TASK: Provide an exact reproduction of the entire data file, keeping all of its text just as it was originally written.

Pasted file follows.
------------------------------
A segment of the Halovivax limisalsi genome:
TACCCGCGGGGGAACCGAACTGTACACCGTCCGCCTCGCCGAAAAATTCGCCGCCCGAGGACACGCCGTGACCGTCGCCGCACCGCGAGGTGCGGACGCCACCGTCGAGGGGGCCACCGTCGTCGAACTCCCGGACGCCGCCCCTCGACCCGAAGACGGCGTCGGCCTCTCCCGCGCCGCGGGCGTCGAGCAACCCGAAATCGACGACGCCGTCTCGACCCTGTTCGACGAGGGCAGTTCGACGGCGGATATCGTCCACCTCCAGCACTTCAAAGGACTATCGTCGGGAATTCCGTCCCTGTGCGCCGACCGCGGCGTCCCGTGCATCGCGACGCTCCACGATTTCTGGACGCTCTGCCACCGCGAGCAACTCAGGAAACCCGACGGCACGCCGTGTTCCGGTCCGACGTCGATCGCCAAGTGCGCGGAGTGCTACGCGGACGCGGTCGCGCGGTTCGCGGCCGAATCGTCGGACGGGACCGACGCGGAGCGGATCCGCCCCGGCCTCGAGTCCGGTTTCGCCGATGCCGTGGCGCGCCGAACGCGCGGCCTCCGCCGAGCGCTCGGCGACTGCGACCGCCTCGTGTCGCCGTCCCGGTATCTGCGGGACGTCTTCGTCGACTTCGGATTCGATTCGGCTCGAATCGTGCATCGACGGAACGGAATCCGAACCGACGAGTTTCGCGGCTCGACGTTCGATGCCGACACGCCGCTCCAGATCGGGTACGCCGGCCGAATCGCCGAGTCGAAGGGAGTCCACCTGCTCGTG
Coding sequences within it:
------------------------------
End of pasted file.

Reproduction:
A segment of the Halovivax limisalsi genome:
TACCCGCGGGGGAACCGAACTGTACACCGTCCGCCTCGCCGAAAAATTCGCCGCCCGAGGACACGCCGTGACCGTCGCCGCACCGCGAGGTGCGGACGCCACCGTCGAGGGGGCCACCGTCGTCGAACTCCCGGACGCCGCCCCTCGACCCGAAGACGGCGTCGGCCTCTCCCGCGCCGCGGGCGTCGAGCAACCCGAAATCGACGACGCCGTCTCGACCCTGTTCGACGAGGGCAGTTCGACGGCGGATATCGTCCACCTCCAGCACTTCAAAGGACTATCGTCGGGAATTCCGTCCCTGTGCGCCGACCGCGGCGTCCCGTGCATCGCGACGCTCCACGATTTCTGGACGCTCTGCCACCGCGAGCAACTCAGGAAACCCGACGGCACGCCGTGTTCCGGTCCGACGTCGATCGCCAAGTGCGCGGAGTGCTACGCGGACGCGGTCGCGCGGTTCGCGGCCGAATCGTCGGACGGGACCGACGCGGAGCGGATCCGCCCCGGCCTCGAGTCCGGTTTCGCCGATGCCGTGGCGCGCCGAACGCGCGGCCTCCGCCGAGCGCTCGGCGACTGCGACCGCCTCGTGTCGCCGTCCCGGTATCTGCGGGACGTCTTCGTCGACTTCGGATTCGATTCGGCTCGAATCGTGCATCGACGGAACGGAATCCGAACCGACGAGTTTCGCGGCTCGACGTTCGATGCCGACACGCCGCTCCAGATCGGGTACGCCGGCCGAATCGCCGAGTCGAAGGGAGTCCACCTGCTCGTG
Coding sequences within it: